Aidan Johnson is a city councillor in Hamilton.
“A single courageous state may, if its citizens choose, serve as a laboratory; and try novel social and economic experiments.”
Those are the words of U.S. Supreme Court Justice Louis Brandeis, who popularized the phrase “social laboratory” in relation to New State Ice Co. v. Liebmann (1932).
Ontario Progressive Conservative Leader Doug Ford added currency to this language this week. Mr. Ford – the leading candidate to become Ontario premier in the June election – explicitly evoked “social laboratories” in bashing the province’s current, gay-positive sex-ed curriculum. “Unfortunately,” Mr. Ford said, “under [Liberal Premier] Kathleen Wynne, our schools have been turned into social laboratories and our kids into test subjects for whatever special interests and so-called experts that have captured Kathleen Wynne’s ear.” His criticism has national implications for what sex ed should be, and for the conversation on homophobia in public policy.
The new sex ed differs from the old in a few ways. Basically, the current curriculum mentions anal sex and provides information about harm-prevention in online sexual activity. It seeks to be more affirming of LGBTQ students.
When I heard Mr. Ford’s words, I thought back to high school. In 1993, I was a Grade 9 student at Westdale Secondary School in Hamilton. I was mostly in the closet. But I had used the word “feminist” to describe myself in English class. Several kids thus concluded (correctly) that I was gay. In sex ed, they threw sharpened pencils at my head. This happened at different points in the class, particularly when the topic was AIDS. The bullies threw their pencils dart-style, lead-first. They hissed “faggot” as the missiles flew. Most hit their mark.
The teacher talked about how to avoid HIV in penile-vaginal sex, without mention of gay sex. That was okay for the straight students. But it was irrelevant to me. Worse, the teacher’s silence on homosexuality felt like tacit collusion with the darts. Especially in discussing AIDS, I wish the teacher had said something positive about gay people. It would have rebutted the violence. But the curriculum wasn’t there.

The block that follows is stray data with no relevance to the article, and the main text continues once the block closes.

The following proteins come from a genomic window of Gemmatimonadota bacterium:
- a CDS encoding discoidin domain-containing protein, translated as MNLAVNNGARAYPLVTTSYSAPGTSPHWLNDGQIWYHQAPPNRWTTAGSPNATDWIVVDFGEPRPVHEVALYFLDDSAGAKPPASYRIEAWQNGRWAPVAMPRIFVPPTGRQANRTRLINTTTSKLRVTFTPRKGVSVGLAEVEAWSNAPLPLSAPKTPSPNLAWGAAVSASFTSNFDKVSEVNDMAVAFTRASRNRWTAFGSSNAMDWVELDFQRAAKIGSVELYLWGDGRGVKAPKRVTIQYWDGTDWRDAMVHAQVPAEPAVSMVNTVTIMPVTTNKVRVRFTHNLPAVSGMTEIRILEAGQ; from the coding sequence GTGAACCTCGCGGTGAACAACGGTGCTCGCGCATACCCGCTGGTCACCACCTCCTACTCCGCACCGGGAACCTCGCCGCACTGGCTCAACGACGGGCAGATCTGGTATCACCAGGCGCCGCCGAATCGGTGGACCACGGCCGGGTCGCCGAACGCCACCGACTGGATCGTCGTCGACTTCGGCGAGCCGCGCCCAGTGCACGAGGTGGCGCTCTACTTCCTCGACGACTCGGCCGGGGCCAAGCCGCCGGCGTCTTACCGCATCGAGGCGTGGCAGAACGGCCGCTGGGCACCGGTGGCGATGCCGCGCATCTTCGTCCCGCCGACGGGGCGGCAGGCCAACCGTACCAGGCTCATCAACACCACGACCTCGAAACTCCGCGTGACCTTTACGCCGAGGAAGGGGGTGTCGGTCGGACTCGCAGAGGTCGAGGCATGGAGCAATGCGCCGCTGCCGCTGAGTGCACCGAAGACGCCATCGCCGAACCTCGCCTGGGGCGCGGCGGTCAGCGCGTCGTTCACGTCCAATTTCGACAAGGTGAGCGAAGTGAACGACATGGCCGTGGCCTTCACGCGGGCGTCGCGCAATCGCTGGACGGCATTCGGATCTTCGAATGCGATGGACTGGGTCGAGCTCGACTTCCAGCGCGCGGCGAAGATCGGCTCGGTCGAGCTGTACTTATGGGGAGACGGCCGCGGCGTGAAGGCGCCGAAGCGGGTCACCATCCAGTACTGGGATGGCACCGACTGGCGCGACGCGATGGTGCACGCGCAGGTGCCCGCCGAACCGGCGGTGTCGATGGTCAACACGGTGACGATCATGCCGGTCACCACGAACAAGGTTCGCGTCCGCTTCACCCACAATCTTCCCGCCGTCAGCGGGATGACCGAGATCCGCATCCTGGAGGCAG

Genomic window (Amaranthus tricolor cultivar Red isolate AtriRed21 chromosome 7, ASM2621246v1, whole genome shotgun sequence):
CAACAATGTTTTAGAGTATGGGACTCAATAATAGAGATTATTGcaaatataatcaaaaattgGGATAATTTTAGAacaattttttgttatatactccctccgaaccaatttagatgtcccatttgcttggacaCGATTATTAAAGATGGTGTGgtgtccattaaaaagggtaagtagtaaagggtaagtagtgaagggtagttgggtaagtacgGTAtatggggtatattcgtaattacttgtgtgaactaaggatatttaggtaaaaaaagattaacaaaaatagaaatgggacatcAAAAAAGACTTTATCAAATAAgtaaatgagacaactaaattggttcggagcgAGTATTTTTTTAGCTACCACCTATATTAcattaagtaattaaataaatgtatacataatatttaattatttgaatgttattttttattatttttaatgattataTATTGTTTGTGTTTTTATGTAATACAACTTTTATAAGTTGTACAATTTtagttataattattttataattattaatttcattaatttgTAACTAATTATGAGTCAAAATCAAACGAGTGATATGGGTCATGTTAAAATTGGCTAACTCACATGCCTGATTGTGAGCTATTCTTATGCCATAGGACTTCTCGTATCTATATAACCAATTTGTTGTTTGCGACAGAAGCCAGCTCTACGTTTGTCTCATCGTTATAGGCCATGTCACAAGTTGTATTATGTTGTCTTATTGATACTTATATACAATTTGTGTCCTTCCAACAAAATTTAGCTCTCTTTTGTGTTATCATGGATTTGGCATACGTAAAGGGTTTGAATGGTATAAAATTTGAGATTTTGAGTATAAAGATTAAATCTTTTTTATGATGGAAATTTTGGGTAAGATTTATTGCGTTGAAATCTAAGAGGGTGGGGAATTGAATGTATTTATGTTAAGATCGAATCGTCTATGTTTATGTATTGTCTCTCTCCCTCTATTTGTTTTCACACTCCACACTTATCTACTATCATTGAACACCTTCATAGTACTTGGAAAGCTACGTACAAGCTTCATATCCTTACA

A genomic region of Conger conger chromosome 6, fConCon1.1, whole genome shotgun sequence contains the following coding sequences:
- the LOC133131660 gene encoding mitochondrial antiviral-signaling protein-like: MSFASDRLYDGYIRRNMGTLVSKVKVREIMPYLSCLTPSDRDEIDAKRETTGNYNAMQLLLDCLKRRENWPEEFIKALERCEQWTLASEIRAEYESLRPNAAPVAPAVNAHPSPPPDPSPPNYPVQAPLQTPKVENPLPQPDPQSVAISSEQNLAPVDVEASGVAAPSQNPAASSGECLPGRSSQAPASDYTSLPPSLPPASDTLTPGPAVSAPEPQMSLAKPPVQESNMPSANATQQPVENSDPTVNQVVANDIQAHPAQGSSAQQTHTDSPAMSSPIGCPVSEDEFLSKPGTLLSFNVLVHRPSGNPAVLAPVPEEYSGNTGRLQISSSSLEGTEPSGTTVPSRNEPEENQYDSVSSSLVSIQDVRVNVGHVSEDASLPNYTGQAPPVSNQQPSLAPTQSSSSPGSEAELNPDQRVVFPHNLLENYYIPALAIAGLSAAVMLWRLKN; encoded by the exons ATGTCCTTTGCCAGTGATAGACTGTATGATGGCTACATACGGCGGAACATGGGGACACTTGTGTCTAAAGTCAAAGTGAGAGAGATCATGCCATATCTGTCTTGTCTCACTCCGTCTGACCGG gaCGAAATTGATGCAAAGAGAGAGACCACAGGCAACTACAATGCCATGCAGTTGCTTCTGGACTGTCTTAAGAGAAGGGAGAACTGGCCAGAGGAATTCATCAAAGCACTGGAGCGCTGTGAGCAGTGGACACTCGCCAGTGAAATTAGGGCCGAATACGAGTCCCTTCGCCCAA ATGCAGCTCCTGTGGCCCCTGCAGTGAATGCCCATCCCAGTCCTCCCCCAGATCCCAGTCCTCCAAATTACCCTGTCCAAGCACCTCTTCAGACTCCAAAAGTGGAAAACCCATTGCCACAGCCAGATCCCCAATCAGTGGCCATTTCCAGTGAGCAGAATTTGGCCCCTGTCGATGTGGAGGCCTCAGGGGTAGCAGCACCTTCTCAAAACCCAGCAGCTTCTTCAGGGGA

Doug Ford’s attack on the sex-ed curriculum is more homophobic than heterosexist. Heterosexism is simply the view that straights are superior to gays. Homophobia, by contrast, is the set of hostile enforcement mechanisms that bigots use to shame gays into staying closeted. Mr. Ford’s argument is heterosexist in that it suggests that equality is like the dark product of a mad scientist’s experiment. But, more centrally, it is homophobic. Scrapping the new sex ed would deprive queer youth of keys to flourishing. It would reinforce the closet’s lock.
Mr. Ford’s statement raises the question: What’s so bad about labs? Pedagogy is always experimental in part. We are still learning about learning. Yes, non-consensual medical experimentation is bad. Mr. Ford thus calls youth receiving the sex-ed curriculum “test subjects.” Yet to compare kids in sex ed to lab rats is dehumanizing. For straight kids, this is (merely) harmful. For LGBTQ kids, the dehumanization is also homophobic. There is a bigoted double standard in slamming the sex-ed curriculum as a maze for mice – as if the old way wasn’t such, too. Ironically, the dehumanization comes from the comparison itself, rather than from the curriculum.
When Justice Brandeis praised “social experiment,” he pointed to the “courageous” good of some jurisdictions innovating while others stick to tradition. Countries learn that way. By Justice Brandeis’s standard, Ontario is doing a good thing. It offers lessons that state or imply that gay sex is equal in value to straight sex, and that teen abstinence can be better than both. Other provinces and territories will deliver gay-positive content in different ways. Later, we can begin to compare results.
But even this defence of labs plays into Mr. Ford’s game. The relevant science is settled. The Canadian Psychiatric Association stopped classifying homosexuality as an illness in 1982. Since then, psychiatric research has shown that destigmatizing gay sex can help queer people avoid depression and anxiety. Pediatrics has played a particular role, demonstrating that LGBTQ youth need affirmation in order to avoid self-harm and suicide. Social scientists point to the reasons why queer youth of colour are more at risk. Such scholars consulted on the current sex-ed curriculum, along with (other) parents. Writing them off as “so-called experts” risks homophobia and worse.
In the novel Frankenstein by Mary Wollstonecraft Shelley, the monster says: “Beware; for I am fearless, and therefore powerful.” Doug Ford’s talk of dark experiments seeks to put these words into the mouth of the sex-ed curriculum. But the talk shows the curriculum to be fragile.